What makes individuals succeed in a team after they have failed on their own?
One factor that almost all scholars on team dynamics mention as a key to team success is the diversity of skills that individual team members bring to the team – it is like: no one ‘knows it all’ when it comes to solving problems at work; and you need the combined skill-sets of a number of other individuals, in order to effectively solve problems.
The hypothesis for effective problem solving then goes: ‘for as long as you get a group of individuals together, having rigorously reviewed their individual strengths, both: ‘hard’ skills like being highly numerate as well as ’soft’ skills of working well with others, patience, etc. – you are bound to realise high problem resolution and productivity from teams.’
READ also: ‘’the time spent by managers and employees in collaborative activities has ballooned by 50 percent or more’’ over the last two decades and that, at many companies, more than three-quarters of an employee’s day is spent communicating with colleagues.
The truth behind successful teams:
The above is not necessarily true; what makes teams successful is not that obvious and linear. According to Google research, it is not the intelligence-diversity of a team that makes it successful. It is ‘group norms’ and the dynamics around them, that render teams successful. Norms are a pattern of behaviour considered acceptable or proper by a social group. Norms increase a team’s identity. According to Google, what distinguishes successful from failed teams, is how team members treat one another. The right norms increase the team’s collective intelligence while the opposite undermines teams, even if they are composed of the brightest individuals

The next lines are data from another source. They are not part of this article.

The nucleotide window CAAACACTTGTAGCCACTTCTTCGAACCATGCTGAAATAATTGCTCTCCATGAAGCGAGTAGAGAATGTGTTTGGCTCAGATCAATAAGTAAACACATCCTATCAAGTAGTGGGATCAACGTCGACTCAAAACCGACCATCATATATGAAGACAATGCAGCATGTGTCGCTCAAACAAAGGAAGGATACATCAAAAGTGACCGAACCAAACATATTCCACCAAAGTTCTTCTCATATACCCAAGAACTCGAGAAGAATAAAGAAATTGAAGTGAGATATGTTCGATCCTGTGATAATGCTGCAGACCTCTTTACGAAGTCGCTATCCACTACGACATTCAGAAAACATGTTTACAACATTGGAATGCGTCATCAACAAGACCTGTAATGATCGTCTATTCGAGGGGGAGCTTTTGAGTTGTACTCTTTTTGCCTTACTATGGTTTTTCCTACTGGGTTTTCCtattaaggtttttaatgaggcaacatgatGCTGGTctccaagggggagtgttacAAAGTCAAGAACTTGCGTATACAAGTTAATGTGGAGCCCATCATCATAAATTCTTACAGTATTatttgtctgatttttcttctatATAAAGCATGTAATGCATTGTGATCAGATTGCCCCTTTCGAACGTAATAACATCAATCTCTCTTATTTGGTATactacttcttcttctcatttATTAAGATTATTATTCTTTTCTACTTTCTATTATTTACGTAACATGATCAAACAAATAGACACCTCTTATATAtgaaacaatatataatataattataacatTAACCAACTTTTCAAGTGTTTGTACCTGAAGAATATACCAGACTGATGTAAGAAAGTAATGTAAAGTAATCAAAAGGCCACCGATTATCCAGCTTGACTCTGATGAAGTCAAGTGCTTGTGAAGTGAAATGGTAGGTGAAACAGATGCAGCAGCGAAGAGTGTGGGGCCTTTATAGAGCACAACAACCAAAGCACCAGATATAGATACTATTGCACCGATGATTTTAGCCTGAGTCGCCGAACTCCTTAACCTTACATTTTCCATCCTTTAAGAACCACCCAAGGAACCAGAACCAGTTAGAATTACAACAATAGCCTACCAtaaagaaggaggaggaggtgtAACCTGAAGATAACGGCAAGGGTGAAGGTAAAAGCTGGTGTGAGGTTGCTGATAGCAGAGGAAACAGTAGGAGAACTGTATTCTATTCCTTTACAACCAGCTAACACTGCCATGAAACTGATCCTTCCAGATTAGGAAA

Two behavioural characteristics of successful and effective teams:
- Team members speak almost in equal share – Google researchers referred to this phenomenon as ‘’equality in distribution of conversational turn-taking.’’
- Team members experience high levels of ‘’average social sensitivity’’ — this apparently is the Google researcher’s fancy way of saying that team members are skilled at intuiting how others felt based on their tone of voice, their expressions and other nonverbal cues.
The above two phenomena have been termed by psychologists ‘psychological safety’ — a group culture that the Harvard Business School professor Amy Edmondson defines as a ‘’shared belief held by members of a team that the team is safe for interpersonal risk-taking.’’ Psychological safety is ‘‘a sense of confidence that the team will not embarrass, reject or punish someone for speaking up,’’ Edmondson wrote in a study published in 1999. ‘‘It describes a team climate characterised by interpersonal trust and mutual respect in which people are comfortable being themselves.’’
Takeaway: ‘Psychological safety‘, before anything else, should be guaranteed for teams to be effective at what they do. Those of you dealing with employee performance optimisation, in this blog – teams, please be aware. It is not about how smart team members are, but how safe they feel in teams.